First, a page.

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A frequently asked question is, "Which method in MOPAC is the most accurate?" Although apparently a simple question, there is no simple answer other than that PM7 and PM6-D3H4 are the two most accurate methods in MOPAC. These methods should be used for all routine use. There are several other methods, but they should only be used when necessary. The data in the PM7 and PM6-D3H4 Accuracy web-page provides an unbroken chain of logic from raw experimental data to a summary of a statistical analysis of the errors in various properties, and provides enough information to allow users of MOPAC to decide which method to use.
The methods in MOPAC were designed to provide practical chemists with a tool for modeling chemical systems. To this end, the focus has been on main-stream chemistry - think sulfuric acid - and on systems with common but interesting structures, for example hydrogen bonds in enzymes. Modeling methods are of little practical use unless they can be used without much effort, i.e., in a reasonable time on readily available hardware. These objectives can be contrasted with the philosophy behind many high-level methods, where the objective is to generate accurate data on small systems, or to model exotic systems or exotic phenomena. Such methods are often very time consuming. This is not an attempt to disparage such methods: if semiempirical methods are to be improved, they will have to depend on reference data generated using high level methods.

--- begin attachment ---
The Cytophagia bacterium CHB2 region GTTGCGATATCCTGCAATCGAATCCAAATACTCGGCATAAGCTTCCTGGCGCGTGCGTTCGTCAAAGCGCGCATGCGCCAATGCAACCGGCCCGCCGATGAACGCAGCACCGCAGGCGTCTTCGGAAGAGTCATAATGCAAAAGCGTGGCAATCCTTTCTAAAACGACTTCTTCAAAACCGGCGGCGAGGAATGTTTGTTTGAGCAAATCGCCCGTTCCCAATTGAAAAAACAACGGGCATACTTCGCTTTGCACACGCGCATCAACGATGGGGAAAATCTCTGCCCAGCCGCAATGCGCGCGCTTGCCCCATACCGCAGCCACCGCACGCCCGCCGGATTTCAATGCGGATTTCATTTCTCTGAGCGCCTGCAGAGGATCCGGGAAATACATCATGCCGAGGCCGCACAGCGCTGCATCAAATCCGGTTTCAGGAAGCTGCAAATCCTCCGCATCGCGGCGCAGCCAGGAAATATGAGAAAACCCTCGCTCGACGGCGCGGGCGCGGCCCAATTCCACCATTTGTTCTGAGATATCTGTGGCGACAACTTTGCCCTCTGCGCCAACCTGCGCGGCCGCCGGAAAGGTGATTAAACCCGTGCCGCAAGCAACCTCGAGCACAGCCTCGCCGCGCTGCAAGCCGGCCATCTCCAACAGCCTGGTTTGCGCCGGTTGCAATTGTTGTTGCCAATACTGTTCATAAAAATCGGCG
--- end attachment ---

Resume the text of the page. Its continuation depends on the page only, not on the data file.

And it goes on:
Advantages: The best method for general chemistry, and for solids. Optimized to reproduce the Standard Heat of Formation, ΔHf.
Disadvantages: Less accurate than PM6-D3H4 for geometries in organic chemistry. See crystal urea.
Advantages: Very good for biochemistry and organic and organometallic chemistry. Very good for non-covalent interactions. Errors in intermolecular interactions are much smaller than in PM7
Disadvantages: Often there are severe errors in inorganic solids. Errors in ΔHf are much larger than in PM7. This is a consequence of the fact that the D3H4 modification was added on to the PM6 method. PM6 was optimized to reproduce ΔHf, and the addition of D3H4 resulted in extra stabilization.
For all organic chemistry, use PM6-D3H4.
For inorganic solids, use PM7.
For more information, consult the statistics in the PM7 and PM6-D3H4 Accuracy web-page.